Cutting Some Slack: High-Lining Craze Has Daredevils Trying to Balance Themselves at Dizzying Heights
A number of the hair-raising videos have been popping up on YouTube.
In the clip, the man was wearing a harness that saved his life, and managed to get back up on the line in Cleveland National Forest outside San Diego earlier this week.
The video is part of a new craze called "high lining" when daredevils try to balance themselves on a suspended length of flat webbing set up at dizzying heights. They're attached by anchors that are drilled into the rocks.
Keeping your balance isn't easy as the lines swing wildly in the wind.
There are hair-raising videos on YouTube and some national parks have forbidden high-lining over safety concerns.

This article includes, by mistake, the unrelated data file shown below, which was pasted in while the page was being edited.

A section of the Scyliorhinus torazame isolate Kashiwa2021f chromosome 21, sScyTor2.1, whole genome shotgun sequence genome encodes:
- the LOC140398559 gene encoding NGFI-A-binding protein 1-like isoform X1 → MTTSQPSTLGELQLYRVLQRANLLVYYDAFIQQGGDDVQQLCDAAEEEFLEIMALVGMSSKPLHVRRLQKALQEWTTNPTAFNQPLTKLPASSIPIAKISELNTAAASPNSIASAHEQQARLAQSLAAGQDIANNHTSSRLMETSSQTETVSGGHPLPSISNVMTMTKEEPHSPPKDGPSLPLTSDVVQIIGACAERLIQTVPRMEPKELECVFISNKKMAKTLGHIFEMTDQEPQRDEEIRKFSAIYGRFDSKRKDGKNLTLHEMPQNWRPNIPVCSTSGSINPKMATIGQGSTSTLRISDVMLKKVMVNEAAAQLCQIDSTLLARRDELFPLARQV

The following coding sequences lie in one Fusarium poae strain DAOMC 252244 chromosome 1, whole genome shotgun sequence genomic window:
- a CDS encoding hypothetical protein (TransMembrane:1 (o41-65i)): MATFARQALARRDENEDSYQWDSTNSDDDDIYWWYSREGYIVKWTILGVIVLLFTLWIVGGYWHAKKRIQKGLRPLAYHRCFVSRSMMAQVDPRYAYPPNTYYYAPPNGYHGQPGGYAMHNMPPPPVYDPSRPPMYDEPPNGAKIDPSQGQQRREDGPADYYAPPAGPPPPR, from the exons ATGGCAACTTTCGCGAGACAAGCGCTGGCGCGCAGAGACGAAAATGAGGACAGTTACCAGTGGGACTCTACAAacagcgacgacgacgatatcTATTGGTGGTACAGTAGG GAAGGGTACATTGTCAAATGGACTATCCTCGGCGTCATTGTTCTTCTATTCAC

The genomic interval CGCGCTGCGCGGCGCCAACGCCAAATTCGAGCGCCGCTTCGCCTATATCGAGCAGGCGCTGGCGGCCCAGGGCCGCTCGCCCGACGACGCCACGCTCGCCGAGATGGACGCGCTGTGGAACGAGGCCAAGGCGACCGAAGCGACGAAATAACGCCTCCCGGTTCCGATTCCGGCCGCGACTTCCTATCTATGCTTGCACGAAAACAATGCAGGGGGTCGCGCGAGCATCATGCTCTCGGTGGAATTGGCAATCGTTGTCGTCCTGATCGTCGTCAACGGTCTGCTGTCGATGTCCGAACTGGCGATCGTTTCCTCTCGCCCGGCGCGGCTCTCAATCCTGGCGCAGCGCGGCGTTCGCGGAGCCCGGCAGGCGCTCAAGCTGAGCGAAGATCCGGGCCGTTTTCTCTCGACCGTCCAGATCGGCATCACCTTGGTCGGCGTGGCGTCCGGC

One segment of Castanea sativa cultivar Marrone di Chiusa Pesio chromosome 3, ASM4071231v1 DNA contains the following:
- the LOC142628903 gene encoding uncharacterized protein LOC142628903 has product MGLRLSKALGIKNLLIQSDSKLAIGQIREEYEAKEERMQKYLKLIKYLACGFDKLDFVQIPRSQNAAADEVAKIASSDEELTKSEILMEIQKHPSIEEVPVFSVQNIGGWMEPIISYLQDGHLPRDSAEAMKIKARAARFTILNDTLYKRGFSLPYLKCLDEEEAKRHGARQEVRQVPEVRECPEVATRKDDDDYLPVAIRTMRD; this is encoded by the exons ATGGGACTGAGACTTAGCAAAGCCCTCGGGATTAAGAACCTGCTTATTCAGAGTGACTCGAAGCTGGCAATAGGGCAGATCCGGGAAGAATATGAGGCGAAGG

John Lindquist set up the so-called slacklines at Cleveland National Forest, where highlining is allowed, and he wants everyone to know he takes safety seriously.
He claimed the line can hold 7,000 pounds and "is amazingly strong."
"We try and make sure we are as safe as possible," he told Inside Edition. "This [cable] can hold 7,000 pounds, it's amazingly strong."
Jim Galli, who shot the video of his friend falling from the slackline at Cleveland National Forest insisted to Inside Edition that what they are doing is safe and they "have a harness."
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